Wayne Rooney saga makes you think, 'What might have been?'

Thursday August 15th, 2013

Wayne Rooney celebrates after scoring a memorable goal against Croatia at Euro 2004.
Ross Kinnaird/Getty Images

The problem with Wayne Rooney is that we remember what it looked like he was going to be. At Euro 2004, when he picked the ball up against Croatia and surged forwards midway through the second half there was a tremendous feeling of inevitability. Sure enough, from just outside the box he struck a low shot that beat Tomislav Butina and doubled England's lead.

We'd been through something similar with Michael Owen. England was used to solid, hard-working international players, or robust forwards. When Owen scored that goal against Argentina at the 1998 World Cup, aged 18, though, it seemed that we had one of the geniuses that other nations always appeared to have. He could be, in stature and impact if not in style, our Matthaus, our Del Piero, perhaps even our Maradona. But by 2004, when he was still only 24 -- no player, surely, has ever seemed so old so soon -- Owen was fading. He had had his moments, of course, the hat-trick against Germany in Munich in 2001 and the two goals for Liverpool in the 2001 FA Cup final against Arsenal most notably -- but it had become apparent that his one great gift was pace and that a series of hamstring injuries was gnawing away at that, dragging him down from the realms of the exception to the merely good.

But Rooney was something else again. He wasn't as fragile as Owen. He was tough as well as skilful. Playing behind a main center-forward meant he was more involved in the general player. He was a creator as well as a goalscorer. He could dictate games in a way Owen never did. Sven-Goran Eriksson, the England manager, compared him to Pele and it didn't seem totally ridiculous. At that moment in Lisbon, it felt probable that England would go on to win Euro 2004. It even took the lead against Portugal in the quarterfinals before disaster struck.

Jorge Andrade trod on his foot. It seemed innocuous and was almost certainly accidental, but Rooney went down and stayed down. He limped off and it was soon confirmed that he'd broken a metatarsal. He didn't return until the end of September, by which time he'd moved from Everton to Manchester United. His debut for Sir Alex Ferguson's side was spectacular, as he scored a hat trick against Fenerbahce in the Champions League but the truth is he has never quite been the same again. Medically, perhaps, he is precisely as he was before the injury -- although he broke metatarsals twice more in the following three years -- but some of the wonder went from him that night in the Estadio da Luz. That, perhaps, was his stage and he was denied fulfillment by a moment of awful ill fortune.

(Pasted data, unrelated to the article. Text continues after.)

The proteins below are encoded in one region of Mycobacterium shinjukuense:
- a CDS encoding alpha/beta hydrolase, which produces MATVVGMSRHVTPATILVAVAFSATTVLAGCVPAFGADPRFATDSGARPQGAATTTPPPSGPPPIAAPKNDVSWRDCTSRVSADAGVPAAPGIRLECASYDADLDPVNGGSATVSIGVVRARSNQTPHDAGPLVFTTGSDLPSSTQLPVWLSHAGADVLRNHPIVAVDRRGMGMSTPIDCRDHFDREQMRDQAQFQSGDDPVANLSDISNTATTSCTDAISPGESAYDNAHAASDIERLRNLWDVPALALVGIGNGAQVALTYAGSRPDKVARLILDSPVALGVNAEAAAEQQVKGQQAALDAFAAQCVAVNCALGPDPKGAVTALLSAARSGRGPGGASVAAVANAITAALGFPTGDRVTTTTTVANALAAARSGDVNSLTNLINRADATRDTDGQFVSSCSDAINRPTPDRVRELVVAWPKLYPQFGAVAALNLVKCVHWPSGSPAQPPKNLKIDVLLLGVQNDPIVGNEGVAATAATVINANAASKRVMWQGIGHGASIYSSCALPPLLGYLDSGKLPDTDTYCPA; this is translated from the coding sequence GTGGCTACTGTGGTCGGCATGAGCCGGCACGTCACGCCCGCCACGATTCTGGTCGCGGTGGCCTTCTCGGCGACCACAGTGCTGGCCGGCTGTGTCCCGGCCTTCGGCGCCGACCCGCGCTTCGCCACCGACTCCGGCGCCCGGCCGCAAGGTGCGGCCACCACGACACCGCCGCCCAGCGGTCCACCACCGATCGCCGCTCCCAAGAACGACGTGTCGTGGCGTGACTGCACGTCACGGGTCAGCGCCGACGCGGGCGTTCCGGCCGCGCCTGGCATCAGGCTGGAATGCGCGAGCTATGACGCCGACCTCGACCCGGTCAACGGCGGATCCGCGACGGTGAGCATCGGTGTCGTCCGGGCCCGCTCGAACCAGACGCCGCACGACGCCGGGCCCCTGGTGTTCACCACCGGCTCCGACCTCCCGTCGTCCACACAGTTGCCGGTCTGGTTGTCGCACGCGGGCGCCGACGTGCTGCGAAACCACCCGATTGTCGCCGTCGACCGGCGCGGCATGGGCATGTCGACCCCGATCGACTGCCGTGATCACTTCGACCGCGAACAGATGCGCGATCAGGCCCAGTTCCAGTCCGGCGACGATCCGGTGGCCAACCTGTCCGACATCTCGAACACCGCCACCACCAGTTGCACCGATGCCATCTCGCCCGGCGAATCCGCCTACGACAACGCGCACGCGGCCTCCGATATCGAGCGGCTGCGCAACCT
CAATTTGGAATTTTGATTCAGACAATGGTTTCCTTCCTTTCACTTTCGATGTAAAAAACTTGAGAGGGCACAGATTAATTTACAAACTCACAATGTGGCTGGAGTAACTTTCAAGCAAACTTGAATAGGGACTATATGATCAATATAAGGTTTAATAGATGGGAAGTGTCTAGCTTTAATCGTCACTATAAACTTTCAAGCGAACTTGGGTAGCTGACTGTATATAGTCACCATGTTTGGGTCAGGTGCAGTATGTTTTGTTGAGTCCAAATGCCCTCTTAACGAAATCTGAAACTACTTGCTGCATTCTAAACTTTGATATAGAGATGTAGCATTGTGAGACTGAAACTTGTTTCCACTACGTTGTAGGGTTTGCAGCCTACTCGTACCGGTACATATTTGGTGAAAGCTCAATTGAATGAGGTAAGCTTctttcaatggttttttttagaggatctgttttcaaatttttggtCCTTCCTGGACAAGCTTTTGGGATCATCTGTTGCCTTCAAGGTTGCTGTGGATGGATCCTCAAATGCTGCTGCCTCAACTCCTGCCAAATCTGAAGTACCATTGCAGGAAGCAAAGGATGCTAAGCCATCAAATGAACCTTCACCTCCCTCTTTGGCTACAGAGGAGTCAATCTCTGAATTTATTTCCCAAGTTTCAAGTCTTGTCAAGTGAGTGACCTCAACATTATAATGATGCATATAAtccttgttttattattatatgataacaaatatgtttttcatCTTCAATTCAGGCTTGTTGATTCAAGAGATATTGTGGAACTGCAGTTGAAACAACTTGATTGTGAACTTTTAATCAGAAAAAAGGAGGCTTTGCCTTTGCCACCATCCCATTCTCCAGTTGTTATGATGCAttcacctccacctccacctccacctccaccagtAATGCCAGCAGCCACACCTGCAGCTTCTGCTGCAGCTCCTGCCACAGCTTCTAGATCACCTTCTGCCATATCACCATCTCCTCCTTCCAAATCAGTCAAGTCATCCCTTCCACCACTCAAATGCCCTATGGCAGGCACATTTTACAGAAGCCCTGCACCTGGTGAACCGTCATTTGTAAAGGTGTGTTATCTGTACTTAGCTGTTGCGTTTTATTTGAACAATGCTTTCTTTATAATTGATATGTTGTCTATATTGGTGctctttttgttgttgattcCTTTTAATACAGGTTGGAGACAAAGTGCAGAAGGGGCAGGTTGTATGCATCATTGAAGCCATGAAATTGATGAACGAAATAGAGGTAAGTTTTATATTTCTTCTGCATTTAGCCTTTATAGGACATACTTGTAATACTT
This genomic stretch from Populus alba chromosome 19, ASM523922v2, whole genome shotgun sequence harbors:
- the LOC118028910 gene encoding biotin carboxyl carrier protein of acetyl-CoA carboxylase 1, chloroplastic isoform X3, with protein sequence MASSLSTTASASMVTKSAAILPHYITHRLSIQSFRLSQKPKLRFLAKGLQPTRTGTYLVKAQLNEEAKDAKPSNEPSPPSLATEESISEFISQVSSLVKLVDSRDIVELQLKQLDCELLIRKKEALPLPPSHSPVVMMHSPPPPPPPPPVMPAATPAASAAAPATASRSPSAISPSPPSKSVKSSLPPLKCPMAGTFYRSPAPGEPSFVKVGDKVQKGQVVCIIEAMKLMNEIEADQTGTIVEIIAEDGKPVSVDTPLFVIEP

That Rooney isn't Pele is clear, but what is he? Like Owen, he seems to have aged quickly -- perhaps a consequence of starting out so young. There is a theory that players have about 500 games in them: it's a necessarily rough calculation but essentially if you start young you tend to finish young, the body worn down by the attrition of constant playing and training. Rooney's underwhelming display in England's 3-2 friendly win over Scotland on Wednesday was the 562nd appearance of his career. He looked sluggish, as was only perhaps to be expected after a preseason interrupted by injury and transfer speculation.

But it was hard to equate the huffing, puffing, frustrated figure at Wembley with the energetic youth of Lisbon. Rooney these days seems to play with a permanent scowl, as though he knows he isn't living up to expectations, that he never became Lionel Messi or Cristiano Ronaldo. To an extent, it's because he is a different type of player. At his best, he has an admirable selflessness, a willingness to chase back and win the ball. A lot of players play like frustrated center-forwards; Rooney often seems as though he's a frustrated full-back. He will play wide or deep and he will track. His temper still occasionally overwhelms him but from a tactical point of view he is -- when engaged -- impressively disciplined. One of the reasons United has been able to get away without a really dynamic central midfielder for so long is that Rooney, from a second striker position, performs a ball-winning function. But there are also doubts about how carefully he has looked after himself off the pitch: had he shown the dedication of, say, Ronaldo, could he perhaps have been great rather than merely very good?

The rumors that Ferguson felt Rooney was expendable had surfaced last season even before he left him out of the starting lineup for United's Champions League tie against Real Madrid. The revelation in Ferguson's final program notes that Rooney wanted a transfer merely confirmed what had already seemed likely. Yet those notes now seem odd: perhaps Ferguson thought he would take the pressure off his successor, David Moyes, by demonstrating Rooney's departure had been agreed upon before he arrived at the club, but all that happened was that a messy saga was played out in public.

Rooney, it appears, will now stay at United, differences patched up, it's hard not to suspect, in the fact of the reality that United wouldn't sell to a Premier League team and no foreign side wanted to take a risk on a player who shows little sign of being at home outside the northwest of England. Perhaps he will enjoy a resurgence under Moyes -- and it is worth remembering that, while the perception was of a season of moderate performances, Rooney did score 12 and register 10 assists in 22 Premier League start last season -- but this feels like the beginning of senescence, Rooney's long trudge towards a retirement in which we think what a player he was and yet how much greater it seemed he could have been.

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